Timescapes - Digital Timelapse Discussion

Should I continue submitting my film to film festivals?
Page 1 of 1

Author:  tribal-warrior [ Tue Jan 05, 2016 3:20 pm ]
Post subject:  Should I continue submitting my film to film festivals?

Well Ive just hit a brick wall. Ive submitted two short films of mine to a local film festival and it sounds like both of them were rejected. They will not be included in the screening. With one of them in particular, I have put so much work in to. I spent years accumulating the footage. And for anyone who lives in South Australia will know, it has been incredibly hot here lately. Despite the heat, I was hiking through hills in the midday sun seeking out locations for additional filming, and then staying on for several hours shooting time lapse. I was drenched in sweat by the time I got set up. That same routine was repeated day after day for one particular segment in the film. And then there was the countless hours spent editing - devoting so much time to that and neglecting other things in my life.

But I guess this shows a continuing trend. Despite having a major in film studies at University, I never do well at film / video competitions. Though I admit, I haven't entered very many. Then again, I haven't entered all that many still photography competitions but I always do well at those. Ive never come out of a photography competition empty handed. Additionally, one of my photographs won Second Prize in a 2008 art exhibition. And another of my photographs received a Highly Commended at a 2010 exhibition. But I guess I must be a crap filmmaker.

So the question is - should I continue submitting my film to film festivals? I am worried about the combined cost of entry fees. I would hate to spend a ton of money entering it into various festivals and have nothing to show for it - ie mass rejections. I know that some of you guys have done really well at film festivals. Out of curiosity, have you ever had any films that have been rejected by some film festivals but accepted by others?

Author:  tribal-warrior [ Tue Jan 05, 2016 6:31 pm ]
Post subject:  Re: Should I continue submitting my film to film festivals?

By the way, Ive had three private screenings of the film for family members. They seemed to like it. One of them asked to have it played again. And another asked if she could have a copy of it. But of course they're just family members. They're not established film critics or judges.

Author:  Kitwn [ Tue Jan 05, 2016 7:55 pm ]
Post subject:  Re: Should I continue submitting my film to film festivals?

You never can tell with judges. I was really annoyed last year that a piece of sculpture my wife and I worked very had to create, which lots of people said was an excellent piece, didn't get a prize in our local art competition here in Exmouth, WA. The piece of junk next to it made out of a coat-hanger, some tin lids and insulating tape did. Arrggghhhh!!!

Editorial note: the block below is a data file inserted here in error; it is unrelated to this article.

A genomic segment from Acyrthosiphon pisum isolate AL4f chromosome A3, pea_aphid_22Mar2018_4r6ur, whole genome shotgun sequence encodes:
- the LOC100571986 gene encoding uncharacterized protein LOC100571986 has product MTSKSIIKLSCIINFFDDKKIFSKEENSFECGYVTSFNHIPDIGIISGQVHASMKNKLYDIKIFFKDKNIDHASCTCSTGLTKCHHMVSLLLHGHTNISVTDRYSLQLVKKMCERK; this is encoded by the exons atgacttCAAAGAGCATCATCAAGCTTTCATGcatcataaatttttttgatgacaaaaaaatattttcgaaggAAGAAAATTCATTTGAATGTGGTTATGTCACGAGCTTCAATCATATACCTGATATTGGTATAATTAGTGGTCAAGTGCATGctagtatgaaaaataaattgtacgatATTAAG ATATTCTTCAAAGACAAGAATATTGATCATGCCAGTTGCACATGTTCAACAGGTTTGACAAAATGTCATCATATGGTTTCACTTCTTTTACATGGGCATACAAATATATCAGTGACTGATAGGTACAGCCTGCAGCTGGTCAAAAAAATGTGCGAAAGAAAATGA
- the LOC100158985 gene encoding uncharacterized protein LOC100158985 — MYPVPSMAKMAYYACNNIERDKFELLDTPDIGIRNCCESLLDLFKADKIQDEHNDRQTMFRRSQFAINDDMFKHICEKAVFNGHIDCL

Nobody cares how much effort your films take to create, it's the impact on the viewer in those first moments that counts. As Will Shakespeare was told in the film 'Shakespeare In Love': "Comedy and a bit with a dog. That's what they want."



Author:  MikeA [ Wed Jan 06, 2016 8:27 am ]
Post subject:  Re: Should I continue submitting my film to film festivals?

Most years I judge a photographic competition for a company based in Indonesia, half way around the world from me, I only see the finished images, not the energy that may have been expended to capture them.
A mountain top view may have required several hours hike or a 1/2hr car ride on a road that is not included in the image, so that is not considered especially by me as part of the judging criteria.
As Kit says you have very little time to impress a judge, in my case with hundreds of images, only a few seconds for an initial review, a bit harsh from your point of view but reality.
Try and get feedback if you can, I am a member of the Royal Photographic Society, my first submission for the LRPS distinction was an absolute disaster, I could not, did not want to believe there was a problem with my pride and joys.
The feedback I got from that submission and a brutal reassessment of my work based on it helped make my second attempt a success.
Learn from what you have done, makes sure the entry satisfies all the requirements and keep trying. Also remember friends and family are by no means the best judges of your work after all they will not wish to offend you. Good luck for 2016.

Author:  sciencelookers [ Wed Jan 06, 2016 11:56 am ]
Post subject:  Re: Should I continue submitting my film to film festivals?

I heard that van Gough couldn't sell most of his paintings while he was alive, living in poverty. He'd probably be pissed if he knew how much others were able to make from his work.